Healing Work

Published Date:

December 1, 2021


Isaac Merson

ribbon cutting ceremony with the moms and community leaders
At the dedication on June 12, the mothers’ group leading this project cut the ribbon and welcomed hundreds into the new space. From left: Senator Richard Blumenthal, Celeste Robinson-Fulcher, Pamela Jaynez, Damonne Jones, Helena Moore, Marlene Miller Pratt, Allison Deroche, and Mayor Justin Elicker.
Tucked between the West River and Valley Street is the New Haven Botanical Garden of Healing Dedicated to Victims of Gun Violence, a place filled with flowers and light which connects the city to its river, and to the growing power of the land. It is a space to remember those who have been lost to the cycles of violence driven by injustice in our society, and to confront that injustice with the growing power of life and beauty. It came as a result of years of work by a dedicated group of New Haven mothers, led by Marlene Miller Pratt in partnership with the City of New Haven and URI.
On June 12, 2021, the garden was formally dedicated in a stirring event attended by approximately 300 members of the New Haven community who have lost loved ones to gun violence. Many wore shirts which bore the names and photographs of those they had lost. The ceremony centered on the reading of names of nearly 700 New Haven victims. Family members read the names of those they had lost, and were joined by Mayor Justin Elicker, Alder Richard Furlow, and U.S. Senator Richard Blumenthal. Miller Pratt stood in front of the large group in the warm sun and reminded families that they owned the park. It was their community who created the garden and established it as a place of healing open to all.
This fall, Marlene, along with two other mothers, Celeste Robinson-Fulcher and Pamela Jaynez, visited the first-year student orientations at the Yale School of the Environment (YSE). They shared their stories of living and working to heal after losing children to gun violence, and the drive to create a place of remembrance and community. Weeks later, as the hollies and mountain laurels danced in the morning breeze, over 40 YSE students arrived with a team from URI to volunteer: pulling weeds, shoveling mulch, and planting trees to maintain and expand the garden.
Volunteers walk gently on the brick-lined pathway through the garden; the bricks are inscribed with the names of those who have been lost. Asked what they feel when they come to the garden, Marlene and other community members such as Damonne Jones spoke of serenity and peace, of working and feeling close to the earth.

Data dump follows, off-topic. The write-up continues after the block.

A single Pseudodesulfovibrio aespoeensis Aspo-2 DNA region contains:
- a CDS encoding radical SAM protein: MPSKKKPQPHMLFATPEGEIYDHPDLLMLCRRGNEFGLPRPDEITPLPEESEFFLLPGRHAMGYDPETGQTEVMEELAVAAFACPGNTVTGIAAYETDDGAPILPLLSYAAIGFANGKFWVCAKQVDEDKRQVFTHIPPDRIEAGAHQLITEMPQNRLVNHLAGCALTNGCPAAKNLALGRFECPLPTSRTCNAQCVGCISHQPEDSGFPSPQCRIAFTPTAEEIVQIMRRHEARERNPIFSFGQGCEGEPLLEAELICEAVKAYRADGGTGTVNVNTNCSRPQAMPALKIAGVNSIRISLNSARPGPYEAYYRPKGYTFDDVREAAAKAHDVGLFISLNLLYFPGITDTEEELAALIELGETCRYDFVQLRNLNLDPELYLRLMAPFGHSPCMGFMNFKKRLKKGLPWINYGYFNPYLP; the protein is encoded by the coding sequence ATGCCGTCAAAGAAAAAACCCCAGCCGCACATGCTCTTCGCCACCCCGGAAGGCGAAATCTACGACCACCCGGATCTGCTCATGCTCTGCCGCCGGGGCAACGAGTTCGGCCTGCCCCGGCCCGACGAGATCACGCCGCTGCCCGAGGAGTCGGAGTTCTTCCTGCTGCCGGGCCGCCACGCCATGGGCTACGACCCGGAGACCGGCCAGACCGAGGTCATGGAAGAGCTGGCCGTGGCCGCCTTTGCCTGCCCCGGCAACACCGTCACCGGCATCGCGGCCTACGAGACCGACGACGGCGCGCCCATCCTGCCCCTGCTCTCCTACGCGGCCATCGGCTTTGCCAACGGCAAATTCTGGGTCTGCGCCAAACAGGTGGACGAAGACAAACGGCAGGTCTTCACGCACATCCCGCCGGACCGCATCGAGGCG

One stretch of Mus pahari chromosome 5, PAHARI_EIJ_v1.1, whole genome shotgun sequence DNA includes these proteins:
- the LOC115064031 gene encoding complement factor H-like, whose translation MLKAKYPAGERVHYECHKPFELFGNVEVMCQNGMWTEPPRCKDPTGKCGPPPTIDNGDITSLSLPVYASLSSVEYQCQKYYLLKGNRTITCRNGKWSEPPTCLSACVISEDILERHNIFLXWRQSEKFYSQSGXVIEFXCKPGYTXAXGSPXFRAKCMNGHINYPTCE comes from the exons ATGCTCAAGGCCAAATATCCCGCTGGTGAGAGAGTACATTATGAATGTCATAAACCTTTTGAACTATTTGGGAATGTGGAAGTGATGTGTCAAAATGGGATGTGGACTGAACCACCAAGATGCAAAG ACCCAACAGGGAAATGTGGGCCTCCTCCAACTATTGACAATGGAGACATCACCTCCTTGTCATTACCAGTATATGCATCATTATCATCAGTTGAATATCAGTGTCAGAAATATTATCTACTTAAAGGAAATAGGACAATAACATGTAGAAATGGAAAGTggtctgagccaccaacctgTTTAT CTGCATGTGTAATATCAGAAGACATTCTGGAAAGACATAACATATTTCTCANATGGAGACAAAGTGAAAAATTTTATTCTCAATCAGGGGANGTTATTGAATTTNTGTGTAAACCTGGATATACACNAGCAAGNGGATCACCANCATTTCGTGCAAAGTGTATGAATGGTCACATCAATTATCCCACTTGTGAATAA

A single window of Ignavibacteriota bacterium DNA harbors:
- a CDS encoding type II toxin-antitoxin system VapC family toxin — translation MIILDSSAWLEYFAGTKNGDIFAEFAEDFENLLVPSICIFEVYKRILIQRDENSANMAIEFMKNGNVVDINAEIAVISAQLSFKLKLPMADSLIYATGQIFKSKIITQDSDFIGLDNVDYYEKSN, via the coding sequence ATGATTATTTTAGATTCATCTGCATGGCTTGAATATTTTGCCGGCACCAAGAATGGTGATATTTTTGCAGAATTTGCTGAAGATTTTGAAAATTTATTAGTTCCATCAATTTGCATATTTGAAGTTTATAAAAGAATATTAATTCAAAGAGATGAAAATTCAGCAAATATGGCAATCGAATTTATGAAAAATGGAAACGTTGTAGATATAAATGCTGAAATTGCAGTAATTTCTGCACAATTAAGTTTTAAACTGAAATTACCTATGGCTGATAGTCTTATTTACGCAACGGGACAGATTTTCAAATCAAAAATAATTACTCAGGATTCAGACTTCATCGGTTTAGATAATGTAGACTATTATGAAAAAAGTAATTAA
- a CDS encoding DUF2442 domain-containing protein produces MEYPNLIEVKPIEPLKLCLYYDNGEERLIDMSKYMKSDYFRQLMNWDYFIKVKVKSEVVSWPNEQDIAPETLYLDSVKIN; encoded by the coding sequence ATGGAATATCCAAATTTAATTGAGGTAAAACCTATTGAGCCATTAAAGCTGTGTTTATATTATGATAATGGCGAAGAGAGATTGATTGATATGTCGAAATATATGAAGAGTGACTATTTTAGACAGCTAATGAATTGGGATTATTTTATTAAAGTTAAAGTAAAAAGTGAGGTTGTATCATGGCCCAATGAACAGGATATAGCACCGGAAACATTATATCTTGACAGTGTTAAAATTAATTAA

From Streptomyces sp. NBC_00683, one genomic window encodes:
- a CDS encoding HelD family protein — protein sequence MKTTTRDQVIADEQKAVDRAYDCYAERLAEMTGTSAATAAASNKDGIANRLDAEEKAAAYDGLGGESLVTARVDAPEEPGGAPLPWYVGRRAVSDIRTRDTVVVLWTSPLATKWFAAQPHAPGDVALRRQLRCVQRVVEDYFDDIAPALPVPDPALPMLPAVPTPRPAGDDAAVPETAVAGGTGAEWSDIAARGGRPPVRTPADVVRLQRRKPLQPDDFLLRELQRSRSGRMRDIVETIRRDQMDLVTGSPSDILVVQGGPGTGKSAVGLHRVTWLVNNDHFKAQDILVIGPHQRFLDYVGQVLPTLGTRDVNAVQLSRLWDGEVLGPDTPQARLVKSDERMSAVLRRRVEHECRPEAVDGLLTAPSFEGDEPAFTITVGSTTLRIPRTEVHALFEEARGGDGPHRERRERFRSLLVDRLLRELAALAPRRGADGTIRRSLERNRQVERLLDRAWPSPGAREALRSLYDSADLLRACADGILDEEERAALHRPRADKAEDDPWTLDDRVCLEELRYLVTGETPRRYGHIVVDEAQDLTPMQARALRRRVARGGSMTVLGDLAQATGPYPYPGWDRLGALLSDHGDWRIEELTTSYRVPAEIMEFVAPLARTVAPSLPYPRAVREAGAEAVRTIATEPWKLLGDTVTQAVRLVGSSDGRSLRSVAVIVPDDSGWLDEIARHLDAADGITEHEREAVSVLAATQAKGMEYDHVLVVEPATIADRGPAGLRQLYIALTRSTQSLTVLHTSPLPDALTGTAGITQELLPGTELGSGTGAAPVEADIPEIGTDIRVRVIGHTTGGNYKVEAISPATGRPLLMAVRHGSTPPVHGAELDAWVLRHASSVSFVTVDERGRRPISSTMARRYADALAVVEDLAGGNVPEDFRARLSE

YSE student Epongue Ekille was touched by the stories the mothers told and the resonance with challenges in her home city of Rochester. She spoke of the power of service in confronting feelings of helplessness when facing ongoing structural issues. She was invigorated by the sun and the joy of working in a large group to accomplish a shared goal.
This fall, nine more bricks were installed on October 2, and now 23 people have been lost this year already in New Haven. There are many facets of confronting a problem as devastating as gun violence in American cities, and public memorials and gathering places are just one avenue toward building communities that support the lives of all residents. That is the duality of healing that the space represents—the need for healing means that the pain exists, but might be overcome.
The mothers’ group, in collaboration with URI, have held work groups on Saturdays all through the spring, summer, and fall at the garden, and community members from across New Haven have shown up to contribute to the work, including students from James Hillhouse High School, Southern Connecticut State University, Albertus Magnus College, and throughout the Yale community.
Yale graduate student Gabe LePage had worked with the mothers as a URI intern during the summer of 2020 and become deeply connected to the project. This fall he organized a coalition from several New Haven churches to support the project. He spoke of the need for institutions like schools and churches to become aware of, and sensitive to, issues of violence in the community, “To see the names of the people on the bricks and see the magnitude of the problem is really powerful, it speaks to voters, to policy leaders, helping communicate the immensity of the problem, and it also speaks to people who might otherwise be involved in gun violence, to see the cost.” For LePage, the garden represents a physical space to tell the story, “To have that grief not be hidden, but be caught up in a place that’s beautiful, I think there’s a healing in that.”
Marlene feels immensely supported by the work that students and community members are doing in the park, and she wants to see more involvement in the future, not only in planting and weeding but also in mentoring New Haven youth. “I just wish I could see more of the families here,” said Miller Pratt “because if they gave back, oh my God, they just don’t know the healing. I know I’ve healed because this is something I did for my son, not just for my son but for every other parent in New Haven. It feels good knowing that my son is not forgotten.”
The park belongs to all who have lost someone, and all who have invested their labor in bringing it to life.
For updates on this unfolding creation, visit the Botanical Garden of Healing’s webpage.